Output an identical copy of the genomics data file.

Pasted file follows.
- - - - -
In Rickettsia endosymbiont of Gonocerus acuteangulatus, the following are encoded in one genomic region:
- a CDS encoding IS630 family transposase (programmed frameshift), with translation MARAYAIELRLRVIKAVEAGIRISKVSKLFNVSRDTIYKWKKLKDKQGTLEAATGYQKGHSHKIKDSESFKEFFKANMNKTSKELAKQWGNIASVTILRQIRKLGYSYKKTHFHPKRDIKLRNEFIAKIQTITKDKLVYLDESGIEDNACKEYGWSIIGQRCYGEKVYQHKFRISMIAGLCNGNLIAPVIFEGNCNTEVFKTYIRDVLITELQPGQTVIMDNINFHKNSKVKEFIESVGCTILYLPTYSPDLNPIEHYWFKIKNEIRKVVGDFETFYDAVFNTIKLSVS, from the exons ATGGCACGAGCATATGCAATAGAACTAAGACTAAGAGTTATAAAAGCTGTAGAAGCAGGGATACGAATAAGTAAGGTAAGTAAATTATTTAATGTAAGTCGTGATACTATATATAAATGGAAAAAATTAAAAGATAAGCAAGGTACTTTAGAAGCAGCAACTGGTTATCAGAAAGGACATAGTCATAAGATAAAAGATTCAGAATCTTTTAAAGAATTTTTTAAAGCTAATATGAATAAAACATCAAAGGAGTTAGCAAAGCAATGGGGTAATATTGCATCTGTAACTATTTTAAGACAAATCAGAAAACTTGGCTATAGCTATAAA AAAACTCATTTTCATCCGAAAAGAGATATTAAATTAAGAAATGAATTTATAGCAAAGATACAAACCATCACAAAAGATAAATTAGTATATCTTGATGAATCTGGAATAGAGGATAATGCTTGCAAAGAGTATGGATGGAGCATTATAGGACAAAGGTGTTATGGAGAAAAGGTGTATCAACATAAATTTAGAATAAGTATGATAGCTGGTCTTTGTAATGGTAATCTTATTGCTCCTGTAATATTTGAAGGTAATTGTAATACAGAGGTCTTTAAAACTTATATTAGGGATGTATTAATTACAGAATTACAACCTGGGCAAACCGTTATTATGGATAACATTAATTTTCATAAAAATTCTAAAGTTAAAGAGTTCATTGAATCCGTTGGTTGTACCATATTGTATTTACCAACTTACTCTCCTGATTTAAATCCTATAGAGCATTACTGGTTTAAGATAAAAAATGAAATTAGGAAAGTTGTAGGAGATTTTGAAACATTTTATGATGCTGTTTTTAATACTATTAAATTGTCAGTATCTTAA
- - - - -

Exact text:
In Rickettsia endosymbiont of Gonocerus acuteangulatus, the following are encoded in one genomic region:
- a CDS encoding IS630 family transposase (programmed frameshift), with translation MARAYAIELRLRVIKAVEAGIRISKVSKLFNVSRDTIYKWKKLKDKQGTLEAATGYQKGHSHKIKDSESFKEFFKANMNKTSKELAKQWGNIASVTILRQIRKLGYSYKKTHFHPKRDIKLRNEFIAKIQTITKDKLVYLDESGIEDNACKEYGWSIIGQRCYGEKVYQHKFRISMIAGLCNGNLIAPVIFEGNCNTEVFKTYIRDVLITELQPGQTVIMDNINFHKNSKVKEFIESVGCTILYLPTYSPDLNPIEHYWFKIKNEIRKVVGDFETFYDAVFNTIKLSVS, from the exons ATGGCACGAGCATATGCAATAGAACTAAGACTAAGAGTTATAAAAGCTGTAGAAGCAGGGATACGAATAAGTAAGGTAAGTAAATTATTTAATGTAAGTCGTGATACTATATATAAATGGAAAAAATTAAAAGATAAGCAAGGTACTTTAGAAGCAGCAACTGGTTATCAGAAAGGACATAGTCATAAGATAAAAGATTCAGAATCTTTTAAAGAATTTTTTAAAGCTAATATGAATAAAACATCAAAGGAGTTAGCAAAGCAATGGGGTAATATTGCATCTGTAACTATTTTAAGACAAATCAGAAAACTTGGCTATAGCTATAAA AAAACTCATTTTCATCCGAAAAGAGATATTAAATTAAGAAATGAATTTATAGCAAAGATACAAACCATCACAAAAGATAAATTAGTATATCTTGATGAATCTGGAATAGAGGATAATGCTTGCAAAGAGTATGGATGGAGCATTATAGGACAAAGGTGTTATGGAGAAAAGGTGTATCAACATAAATTTAGAATAAGTATGATAGCTGGTCTTTGTAATGGTAATCTTATTGCTCCTGTAATATTTGAAGGTAATTGTAATACAGAGGTCTTTAAAACTTATATTAGGGATGTATTAATTACAGAATTACAACCTGGGCAAACCGTTATTATGGATAACATTAATTTTCATAAAAATTCTAAAGTTAAAGAGTTCATTGAATCCGTTGGTTGTACCATATTGTATTTACCAACTTACTCTCCTGATTTAAATCCTATAGAGCATTACTGGTTTAAGATAAAAAATGAAATTAGGAAAGTTGTAGGAGATTTTGAAACATTTTATGATGCTGTTTTTAATACTATTAAATTGTCAGTATCTTAA